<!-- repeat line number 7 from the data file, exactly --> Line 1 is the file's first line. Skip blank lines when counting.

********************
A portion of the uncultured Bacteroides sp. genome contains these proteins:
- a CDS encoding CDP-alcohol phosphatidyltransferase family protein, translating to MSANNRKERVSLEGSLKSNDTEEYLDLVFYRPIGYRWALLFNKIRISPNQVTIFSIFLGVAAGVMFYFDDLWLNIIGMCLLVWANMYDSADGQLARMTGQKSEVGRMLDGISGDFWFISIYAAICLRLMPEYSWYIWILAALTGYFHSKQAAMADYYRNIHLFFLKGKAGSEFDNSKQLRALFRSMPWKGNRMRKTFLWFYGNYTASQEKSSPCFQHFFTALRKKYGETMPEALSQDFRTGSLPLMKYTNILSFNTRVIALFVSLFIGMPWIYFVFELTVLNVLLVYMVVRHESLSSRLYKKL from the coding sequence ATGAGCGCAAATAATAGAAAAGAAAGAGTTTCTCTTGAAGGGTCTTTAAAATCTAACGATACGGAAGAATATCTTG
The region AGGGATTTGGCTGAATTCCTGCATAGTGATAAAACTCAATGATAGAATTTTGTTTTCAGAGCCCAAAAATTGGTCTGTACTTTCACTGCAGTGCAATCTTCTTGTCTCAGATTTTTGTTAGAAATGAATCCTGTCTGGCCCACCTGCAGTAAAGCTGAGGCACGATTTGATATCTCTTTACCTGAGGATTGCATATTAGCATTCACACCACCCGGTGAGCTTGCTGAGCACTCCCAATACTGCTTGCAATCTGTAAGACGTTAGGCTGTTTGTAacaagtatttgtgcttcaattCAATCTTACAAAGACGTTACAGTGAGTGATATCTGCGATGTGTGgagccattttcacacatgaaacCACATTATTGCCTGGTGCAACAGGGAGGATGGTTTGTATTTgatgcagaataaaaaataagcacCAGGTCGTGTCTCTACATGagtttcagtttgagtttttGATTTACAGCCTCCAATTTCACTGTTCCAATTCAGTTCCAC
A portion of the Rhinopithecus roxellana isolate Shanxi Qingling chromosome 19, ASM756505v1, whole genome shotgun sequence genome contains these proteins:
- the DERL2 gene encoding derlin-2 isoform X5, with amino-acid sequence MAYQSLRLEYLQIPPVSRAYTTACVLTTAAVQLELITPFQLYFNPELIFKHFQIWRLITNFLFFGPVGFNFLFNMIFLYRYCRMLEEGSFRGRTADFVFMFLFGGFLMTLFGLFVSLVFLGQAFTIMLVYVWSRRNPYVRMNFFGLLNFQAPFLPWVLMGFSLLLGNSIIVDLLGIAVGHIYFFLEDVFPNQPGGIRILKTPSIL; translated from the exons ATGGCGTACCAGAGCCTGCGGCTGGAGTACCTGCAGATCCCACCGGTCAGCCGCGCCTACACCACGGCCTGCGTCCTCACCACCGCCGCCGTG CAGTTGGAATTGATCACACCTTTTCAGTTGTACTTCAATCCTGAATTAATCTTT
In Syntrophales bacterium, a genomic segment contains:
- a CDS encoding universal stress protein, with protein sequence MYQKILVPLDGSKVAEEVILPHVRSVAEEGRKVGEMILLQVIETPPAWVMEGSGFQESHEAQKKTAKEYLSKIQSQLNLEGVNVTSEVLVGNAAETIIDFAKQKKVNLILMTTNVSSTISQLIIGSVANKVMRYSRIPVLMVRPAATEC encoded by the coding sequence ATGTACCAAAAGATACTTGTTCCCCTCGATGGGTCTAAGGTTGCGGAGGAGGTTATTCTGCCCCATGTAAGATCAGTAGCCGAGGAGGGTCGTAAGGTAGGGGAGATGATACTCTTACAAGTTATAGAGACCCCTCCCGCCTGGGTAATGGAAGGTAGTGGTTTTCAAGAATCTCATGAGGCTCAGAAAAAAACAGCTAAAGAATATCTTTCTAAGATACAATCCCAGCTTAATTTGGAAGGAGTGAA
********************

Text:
- a CDS encoding universal stress protein, with protein sequence MYQKILVPLDGSKVAEEVILPHVRSVAEEGRKVGEMILLQVIETPPAWVMEGSGFQESHEAQKKTAKEYLSKIQSQLNLEGVNVTSEVLVGNAAETIIDFAKQKKVNLILMTTNVSSTISQLIIGSVANKVMRYSRIPVLMVRPAATEC encoded by the coding sequence ATGTACCAAAAGATACTTGTTCCCCTCGATGGGTCTAAGGTTGCGGAGGAGGTTATTCTGCCCCATGTAAGATCAGTAGCCGAGGAGGGTCGTAAGGTAGGGGAGATGATACTCTTACAAGTTATAGAGACCCCTCCCGCCTGGGTAATGGAAGGTAGTGGTTTTCAAGAATCTCATGAGGCTCAGAAAAAAACAGCTAAAGAATATCTTTCTAAGATACAATCCCAGCTTAATTTGGAAGGAGTGAA